380. The noble efforts of the women of our country must not be forgotten. Wishing to do all in their power for the holy cause, they organized societies and made up large quantities of clothing with their own hands for the suffering soldiers. Particularly was this done in Philadelphia, where Dr. Franklin's daughter and the wife of Gen. Joseph Reed took a prominent part in the movement. No less than $7,500 worth of clothing was thus contributed; and many a needy and ragged soldier invoked a blessing on the tender-hearted women of the dear land for which he fought, when he was enabled, through their labors, to exchange his tattered garments for a warm and comfortable suit.

CHAPTER XVII.

ARNOLD'S TREACHERY.–BATTLE OF KING'S MOUNTAIN.

381. THE British attempted little in the north during 1780; and the condition of Washington's army prevented him from acting on the offensive. Notwithstanding the re

credit of Congress? What was the result? Who came forward to the aid of Congress ? How were the difficulties in question for a time relieved ? 380. How did the women of America contribute to the relief of the soldiers ? Where, in particular, was this done?

381. What is said of operations in the north during 1780? What hampered

1780]

HE OBTAINS COMMAND OF WEST POINT.

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lief afforded from time to time by public-spirited men, it was found difficult to provide food for the soldiers; and, as their terms expired, they withdrew from the service. When, therefore, a French fleet, which had been sent to the aid of America through the influence of La Fayette, arrived at Newport, on the 13th of July, Washington had neither the men nor the supplies necessary for coöperating with it. Before he was ready to take the field, the arrival of a strong British fleet at New York made the enemy once more masters of the sea, and kept the Americans and their allies from active operations.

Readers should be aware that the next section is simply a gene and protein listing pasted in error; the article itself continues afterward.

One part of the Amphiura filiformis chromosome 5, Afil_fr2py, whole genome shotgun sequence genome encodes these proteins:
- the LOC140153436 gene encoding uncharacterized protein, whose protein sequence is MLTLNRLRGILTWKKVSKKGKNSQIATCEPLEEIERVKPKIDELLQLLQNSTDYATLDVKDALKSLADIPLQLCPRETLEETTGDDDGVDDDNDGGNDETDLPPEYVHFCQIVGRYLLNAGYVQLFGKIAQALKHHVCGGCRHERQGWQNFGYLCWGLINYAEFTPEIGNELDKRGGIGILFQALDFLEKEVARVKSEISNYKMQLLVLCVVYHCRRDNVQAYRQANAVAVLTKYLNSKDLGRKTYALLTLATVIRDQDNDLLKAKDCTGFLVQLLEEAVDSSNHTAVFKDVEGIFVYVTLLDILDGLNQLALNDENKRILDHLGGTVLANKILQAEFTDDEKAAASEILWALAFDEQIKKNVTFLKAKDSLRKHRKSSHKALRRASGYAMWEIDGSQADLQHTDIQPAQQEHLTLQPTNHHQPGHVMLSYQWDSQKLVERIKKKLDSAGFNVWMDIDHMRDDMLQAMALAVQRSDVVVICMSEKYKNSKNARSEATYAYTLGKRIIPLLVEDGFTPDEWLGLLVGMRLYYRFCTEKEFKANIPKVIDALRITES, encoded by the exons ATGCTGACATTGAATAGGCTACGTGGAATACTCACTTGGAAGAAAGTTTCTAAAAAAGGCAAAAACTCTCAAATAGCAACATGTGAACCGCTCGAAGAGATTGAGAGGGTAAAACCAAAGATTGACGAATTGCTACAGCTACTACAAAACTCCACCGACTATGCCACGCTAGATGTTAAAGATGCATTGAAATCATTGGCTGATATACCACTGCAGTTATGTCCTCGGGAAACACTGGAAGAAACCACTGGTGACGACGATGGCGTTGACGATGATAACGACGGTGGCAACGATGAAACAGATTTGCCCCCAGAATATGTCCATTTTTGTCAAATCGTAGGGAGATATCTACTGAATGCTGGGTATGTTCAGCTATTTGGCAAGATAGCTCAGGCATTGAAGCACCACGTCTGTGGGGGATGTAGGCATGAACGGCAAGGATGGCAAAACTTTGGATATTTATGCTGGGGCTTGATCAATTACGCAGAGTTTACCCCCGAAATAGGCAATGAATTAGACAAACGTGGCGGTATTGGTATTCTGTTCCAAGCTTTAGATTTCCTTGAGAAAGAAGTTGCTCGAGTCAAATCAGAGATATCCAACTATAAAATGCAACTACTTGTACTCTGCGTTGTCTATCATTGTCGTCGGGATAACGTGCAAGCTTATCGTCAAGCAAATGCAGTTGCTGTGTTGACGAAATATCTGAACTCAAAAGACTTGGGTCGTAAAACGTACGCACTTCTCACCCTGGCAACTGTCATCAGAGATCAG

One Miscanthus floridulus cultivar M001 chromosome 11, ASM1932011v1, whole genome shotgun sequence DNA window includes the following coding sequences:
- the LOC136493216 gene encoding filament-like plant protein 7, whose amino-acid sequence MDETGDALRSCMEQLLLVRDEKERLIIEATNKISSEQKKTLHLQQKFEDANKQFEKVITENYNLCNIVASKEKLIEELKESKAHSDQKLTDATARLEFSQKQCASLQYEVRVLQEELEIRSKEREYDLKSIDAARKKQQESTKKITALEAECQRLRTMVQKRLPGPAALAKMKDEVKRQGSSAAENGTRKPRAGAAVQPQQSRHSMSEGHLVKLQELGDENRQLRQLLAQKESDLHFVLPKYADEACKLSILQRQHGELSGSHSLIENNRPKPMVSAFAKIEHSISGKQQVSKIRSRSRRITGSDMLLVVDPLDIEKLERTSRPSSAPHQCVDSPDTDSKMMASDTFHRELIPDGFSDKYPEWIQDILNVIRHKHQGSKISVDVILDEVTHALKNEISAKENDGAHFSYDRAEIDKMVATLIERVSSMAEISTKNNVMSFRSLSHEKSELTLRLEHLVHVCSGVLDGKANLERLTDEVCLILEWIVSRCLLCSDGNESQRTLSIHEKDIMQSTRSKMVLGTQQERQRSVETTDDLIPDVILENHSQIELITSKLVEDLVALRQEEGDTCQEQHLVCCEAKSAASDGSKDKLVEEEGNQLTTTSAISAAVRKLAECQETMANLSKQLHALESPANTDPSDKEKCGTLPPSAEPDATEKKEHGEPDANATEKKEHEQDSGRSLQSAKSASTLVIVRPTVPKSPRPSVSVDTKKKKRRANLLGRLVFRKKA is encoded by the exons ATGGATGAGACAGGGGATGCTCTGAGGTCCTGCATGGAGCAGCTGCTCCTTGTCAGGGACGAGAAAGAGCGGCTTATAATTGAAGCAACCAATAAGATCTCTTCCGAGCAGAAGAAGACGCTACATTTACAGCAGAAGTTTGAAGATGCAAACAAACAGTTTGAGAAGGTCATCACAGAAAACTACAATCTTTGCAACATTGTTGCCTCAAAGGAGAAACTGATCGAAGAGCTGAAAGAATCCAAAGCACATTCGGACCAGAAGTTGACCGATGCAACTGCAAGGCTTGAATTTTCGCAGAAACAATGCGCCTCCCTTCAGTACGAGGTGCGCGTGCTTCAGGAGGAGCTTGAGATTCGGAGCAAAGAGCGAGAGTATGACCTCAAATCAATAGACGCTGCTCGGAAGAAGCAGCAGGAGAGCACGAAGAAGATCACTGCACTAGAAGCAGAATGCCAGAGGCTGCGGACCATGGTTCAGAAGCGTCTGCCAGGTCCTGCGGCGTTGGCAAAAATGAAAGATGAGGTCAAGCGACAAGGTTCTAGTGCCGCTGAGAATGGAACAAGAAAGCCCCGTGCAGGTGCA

382. Hardly had the hopes of Washington been thus disappointed, when a blow was struck at the cause of liberty in a quarter where it was least expected. Gen. Arnold, whose services at Quebec, Stillwater, and elsewhere, we have mentioned in high terms, had been placed in command at Philadelphia after its evacuation by the British, but had there been guilty of dishonesty and made himself generally offensive to the inhabitants. By order of Congress,

he